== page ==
Various locations for the biblical cities of the land of Sodom have been claimed over the years, but there
has been no consensus of opinion on any given site. In this
paper we will examine Scripture1 and other evidence, and
will propose a new site for the land of Sodom.
When Lot looked eastward, what did he see?
In our search, we will start with Abraham and Lot, whose
large herds of animals were causing friction between their
respective herdsmen (Genesis 13: 7). Abraham proposed a
solution: they would separate. Lot would go in one direction
and Abraham would go in the other. Generously, Abraham
gave Lot first choice. According to Genesis 13: 10–12, Lot
“lifted up his eyes” 2 and chose the well-watered Jordan plain
where the cities lay. To get there he journeyed eastward.
Abraham and Lot would have been standing not far
from where their tents were pitched between Bethel and
Ai3 (Genesis 13: 3), as there is no indication in Scripture
that they had travelled elsewhere. (Genesis 13: 18 tells us
that Abraham moved south to Mamre some time after this.)
Those who have gone to that area and stood on all the hills
around are in agreement that the maximum window of
visibility that Lot and Abraham had, if they were on the
highest mountain with an eastern view, was that shown in
figure 1. Hills limited Lot’s view to the north and south
along the Jordan when he looked eastward and saw the
cities of the plain spread out below him.
We quote Collins4 on this window of visibility:
“I am intimately familiar with what can and cannot
be seen from practically every vantage point between
Ai and the edge of the Jordan Valley to the east. The
southern Jordan Valley north of the Dead Sea and the
foothills on the eastern edge of the Jordan Valley are
easily visible from that area. On a clear day, you can
even see a portion of the northern end of the Dead Sea
itself. But under no circumstances or by any stretch
of the imagination can you see with the naked eye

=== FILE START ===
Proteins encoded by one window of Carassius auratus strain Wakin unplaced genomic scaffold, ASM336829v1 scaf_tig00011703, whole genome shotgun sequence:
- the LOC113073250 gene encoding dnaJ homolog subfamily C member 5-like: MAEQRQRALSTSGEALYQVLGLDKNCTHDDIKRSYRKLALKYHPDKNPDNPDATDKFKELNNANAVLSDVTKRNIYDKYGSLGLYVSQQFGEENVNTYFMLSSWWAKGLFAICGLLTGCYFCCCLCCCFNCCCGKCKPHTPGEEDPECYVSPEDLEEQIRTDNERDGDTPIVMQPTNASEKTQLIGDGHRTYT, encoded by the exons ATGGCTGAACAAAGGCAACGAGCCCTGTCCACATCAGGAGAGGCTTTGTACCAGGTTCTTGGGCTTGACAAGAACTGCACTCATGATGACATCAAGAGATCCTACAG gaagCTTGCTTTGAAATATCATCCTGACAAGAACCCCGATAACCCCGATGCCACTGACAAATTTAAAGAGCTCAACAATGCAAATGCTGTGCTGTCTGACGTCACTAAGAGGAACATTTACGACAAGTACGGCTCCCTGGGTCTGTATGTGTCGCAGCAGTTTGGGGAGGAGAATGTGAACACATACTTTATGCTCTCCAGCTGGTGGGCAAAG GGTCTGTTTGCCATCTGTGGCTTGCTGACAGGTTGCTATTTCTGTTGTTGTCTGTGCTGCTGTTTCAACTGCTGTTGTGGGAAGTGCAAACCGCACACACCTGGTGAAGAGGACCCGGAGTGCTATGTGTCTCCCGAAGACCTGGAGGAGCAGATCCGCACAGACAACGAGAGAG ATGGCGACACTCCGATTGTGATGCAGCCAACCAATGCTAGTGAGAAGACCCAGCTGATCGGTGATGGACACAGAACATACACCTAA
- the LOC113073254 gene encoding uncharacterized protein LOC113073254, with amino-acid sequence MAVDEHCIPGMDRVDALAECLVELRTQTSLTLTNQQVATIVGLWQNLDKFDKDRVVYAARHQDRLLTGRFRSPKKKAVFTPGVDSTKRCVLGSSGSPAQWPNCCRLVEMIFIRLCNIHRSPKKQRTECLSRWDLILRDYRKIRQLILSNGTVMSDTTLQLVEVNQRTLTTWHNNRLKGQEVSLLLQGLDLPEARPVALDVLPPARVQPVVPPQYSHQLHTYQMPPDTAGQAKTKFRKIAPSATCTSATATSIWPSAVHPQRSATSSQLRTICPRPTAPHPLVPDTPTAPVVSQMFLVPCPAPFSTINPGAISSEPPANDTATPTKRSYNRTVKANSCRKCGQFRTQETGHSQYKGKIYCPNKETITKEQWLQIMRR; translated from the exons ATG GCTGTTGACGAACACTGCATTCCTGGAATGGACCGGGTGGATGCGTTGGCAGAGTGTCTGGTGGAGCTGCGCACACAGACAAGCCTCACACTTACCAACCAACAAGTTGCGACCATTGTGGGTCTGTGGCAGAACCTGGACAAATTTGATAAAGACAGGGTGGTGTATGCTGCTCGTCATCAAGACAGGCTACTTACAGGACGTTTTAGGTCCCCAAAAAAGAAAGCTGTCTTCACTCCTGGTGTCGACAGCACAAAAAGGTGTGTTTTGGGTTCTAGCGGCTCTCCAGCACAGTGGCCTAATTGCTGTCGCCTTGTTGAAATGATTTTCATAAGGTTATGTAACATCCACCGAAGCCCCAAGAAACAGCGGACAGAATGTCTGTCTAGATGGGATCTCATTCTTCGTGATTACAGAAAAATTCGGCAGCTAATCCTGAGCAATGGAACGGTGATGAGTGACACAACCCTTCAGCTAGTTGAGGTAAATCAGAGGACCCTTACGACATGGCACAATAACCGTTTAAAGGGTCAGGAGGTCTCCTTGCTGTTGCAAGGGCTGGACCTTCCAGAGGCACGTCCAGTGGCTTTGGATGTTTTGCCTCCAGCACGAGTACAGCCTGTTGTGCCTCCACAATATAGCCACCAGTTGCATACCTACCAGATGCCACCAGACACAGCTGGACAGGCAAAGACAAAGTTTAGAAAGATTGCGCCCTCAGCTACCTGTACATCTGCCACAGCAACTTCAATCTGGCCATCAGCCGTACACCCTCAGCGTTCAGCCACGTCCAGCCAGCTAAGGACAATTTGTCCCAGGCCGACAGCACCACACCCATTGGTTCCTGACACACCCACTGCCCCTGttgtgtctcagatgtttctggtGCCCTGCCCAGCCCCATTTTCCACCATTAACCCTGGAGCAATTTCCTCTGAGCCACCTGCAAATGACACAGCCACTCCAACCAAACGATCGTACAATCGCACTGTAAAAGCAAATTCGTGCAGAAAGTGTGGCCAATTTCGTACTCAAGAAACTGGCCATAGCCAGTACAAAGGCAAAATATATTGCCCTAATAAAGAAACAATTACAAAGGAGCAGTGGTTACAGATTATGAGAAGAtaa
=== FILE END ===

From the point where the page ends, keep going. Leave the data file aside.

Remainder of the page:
beyond that point to the middle (Lisan) regions or
the southern end of the Dead Sea. The vantage point
of the area of Bethel and Ai is a bit of evidence that
should not be passed over lightly.”
Harper5 also describes what Lot might have been able
to see from his vantage point (italics are Harper’s):
“Lot, standing on the Bethel hill, ‘saw’ the Valley
of the Jordan. From no hill there, except one called
by the Arabs ‘the Hill of Stones,’ can any view of
the Jordan Valley or Dead Sea be seen; and what can
there be seen is the northern end of the Dead Sea,
the Jordan Valley, and the river running like a blue
thread through the green plain. The hills of Engedi
shut out completely all view of the southern end of
the sea; but, as I before said, the northern end, where
the Jordan runs in, and about two or three miles of the
sea, can be seen. I have wandered over all the Bethel
hills and tested this question.”
We also have testimony from Ben-Artzi6 that the hills
around Bethel are the highest in the centre of the land. These
would offer the maximum view to the east, north, and south.
Clearly the cities of the plain of Jordan must have been
at the north end of the Dead Sea, because most of the
Dead Sea was not visible from where Lot stood. Also, the
environs of the Dead Sea do not qualify as the plain of
Jordan (see this expression in Genesis 13: 10–11), in spite
of special pleading from those who try to show otherwise.
For example, Khouri7 speaks of “the cities of the plain”
and “the Dead Sea plain” in order to support his belief that
the cities were at the south-east end of the Dead Sea. This
constitutes changing what Scripture explicitly says, which
is that what Lot saw was the plain of the Jordan.
It cannot be emphasized too strongly how important this
window of visibility is to our search for the cities.
The boundaries of the land of Canaan
The cities of the plain of Jordan are listed as part of the
boundaries of Canaan in Genesis 10: 19 (NIV): “and the
borders of Canaan reached from Sidon toward Gerar as far
as Gaza, and then toward Sodom, Gomorrah, Admah and
Zeboiim, as far as Lasha”.
From the context of this chapter on how the people of
the earth spread out, we see that ‘borders of Canaan’ is an
An unresolved question has been where the biblical cities of Sodom, Gomorrah, Admah, Zeboiim, and Zoar were located.
Arguments from the Bible and geography show that these cities had to have lain along the west side of the Jordan River,
north of the Dead Sea. This strip of land is shown by Google Maps to be a desolate wasteland even today, as predicted
by Scripture. Arguments for other advocated locations can be shown to be flawed.